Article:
The approximate number of working age adults, from 25-64, in the City of Whitewater proper is 4,134.
This working age population is nestled among a total, estimated population of 14,801.
See, American Community Survey, 2010-2014, 5 year estimates http://factfinder.census.gov/bkmk/table/1.0/en/ACS/14_5YR/DP05/1600000US5586925.
One can draw three broad but reasonable conclusions from these numbers.
Culturally, local publications present a skewed view of the city, in which one would think Whitewater is older, and more middle class, than her whole population truly is.
Residents eager to advance this impression will typically include nearby (but non-city) residents in local accounts, to fortify the impression of the city as one with a predominant, working-age middle class.
Economically, however, it’s clear that the cultural presumption of a unified community on either side of the city’s borders is false.
If there were genuine commonality between the city proper and neighboring towns, we would have a larger and more robust local economy. Instead, many of our neighbors shop and seek entertainment outside the city, and have done so for years.
So much time has been spent pushing the idea of One City, One View, One Future, so to speak, that when transactions go wrong cocooned local residents are surprised: How did this happen? Are we not huge and robust? Who knew?
We’re beautiful and precious, but we’re neither huge nor robust.
A word of support and distinction, here, meant genuinely: I’ve often been critical of much of the Community Development Authority’s work, but one can see (and hear if one listens) that some of those gentlemen have understood the challenges Whitewater faces. Their solutions are not mine, to be sure, but I’ve no doubt that some of them (including Messrs. Knight and Kachel) can and do assess accurately the difficulties Whitewater faces. Neither their intellect nor perseverance is in doubt.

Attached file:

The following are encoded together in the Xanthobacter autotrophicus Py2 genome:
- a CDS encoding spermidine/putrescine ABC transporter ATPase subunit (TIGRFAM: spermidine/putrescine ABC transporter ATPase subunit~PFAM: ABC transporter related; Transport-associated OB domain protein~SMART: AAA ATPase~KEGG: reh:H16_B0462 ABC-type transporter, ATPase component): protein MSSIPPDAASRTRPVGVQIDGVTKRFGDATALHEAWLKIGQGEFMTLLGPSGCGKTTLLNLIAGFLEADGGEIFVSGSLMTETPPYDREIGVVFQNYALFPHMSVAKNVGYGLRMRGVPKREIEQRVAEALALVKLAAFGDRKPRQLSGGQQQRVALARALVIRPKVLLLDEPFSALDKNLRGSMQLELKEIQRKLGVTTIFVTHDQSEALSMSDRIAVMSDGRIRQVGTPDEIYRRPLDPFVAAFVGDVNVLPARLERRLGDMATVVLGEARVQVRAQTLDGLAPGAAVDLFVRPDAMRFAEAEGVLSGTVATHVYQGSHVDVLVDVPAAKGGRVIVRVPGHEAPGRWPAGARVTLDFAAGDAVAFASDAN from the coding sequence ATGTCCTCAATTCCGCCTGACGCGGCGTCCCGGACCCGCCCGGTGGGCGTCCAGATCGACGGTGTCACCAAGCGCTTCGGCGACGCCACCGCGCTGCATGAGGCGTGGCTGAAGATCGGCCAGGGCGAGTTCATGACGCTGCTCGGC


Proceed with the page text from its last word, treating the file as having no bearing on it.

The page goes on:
It’s an ancient truism to say that men and women make history, but not in conditions of their own choosing. Community development in Whitewater – broadly understood – has been dealt a difficult hand.
By contrast, the presentation of policy (as apart from community announcements) that one reads in the Daily Union or Banner evinces scarcely even a sketchy grasp of actual, challenging conditions. It’s all deceptively comforting, but that sort of comfort is ephemeral.
To paraphrase a line from The Usual Suspects, the greatest trick Whitewater’s Old Guard ever pulled was convincing people that local problems don’t exist.
Time takes her toll, far more effectively than any written reply. She’s not rhetorical, but she is instead quietly, coldly unforgiving.
This leads to Whitewater’s municipal fiscal condition. The working-age base on which the city rests isn’t especially large, and the risk of significant, infrastructure capital spending is that it will produce too little in return. The risk of revenue schemes is that they will either cost too much, produce too little even if we had the initial resources, or degrade local conditions for the state of local government’s appetite for revenue.
Shared revenue is a weak substitute for local production.
There’s a way in which excessive local spending will do to Whitewater what it has done to other, far larger places: hollow out the city and drive more people to nearby towns.
I’m sure nearby towns are nice places to live, but I would not find any of them half so desirable as living in the city. I’d not trade residency in the city for elsewhere.
I hope we attract many more residents. Effective attraction requires more than a publisher’s optimism.
Fiscal policies that overburden residents, or revenue schemes like waste-importation that degrade conditions so that prospective residents choose other places to live will always be the wrong policies.
Four thousand one hundred and thirty-four is not a big number, but that’s what makes it a big indicator.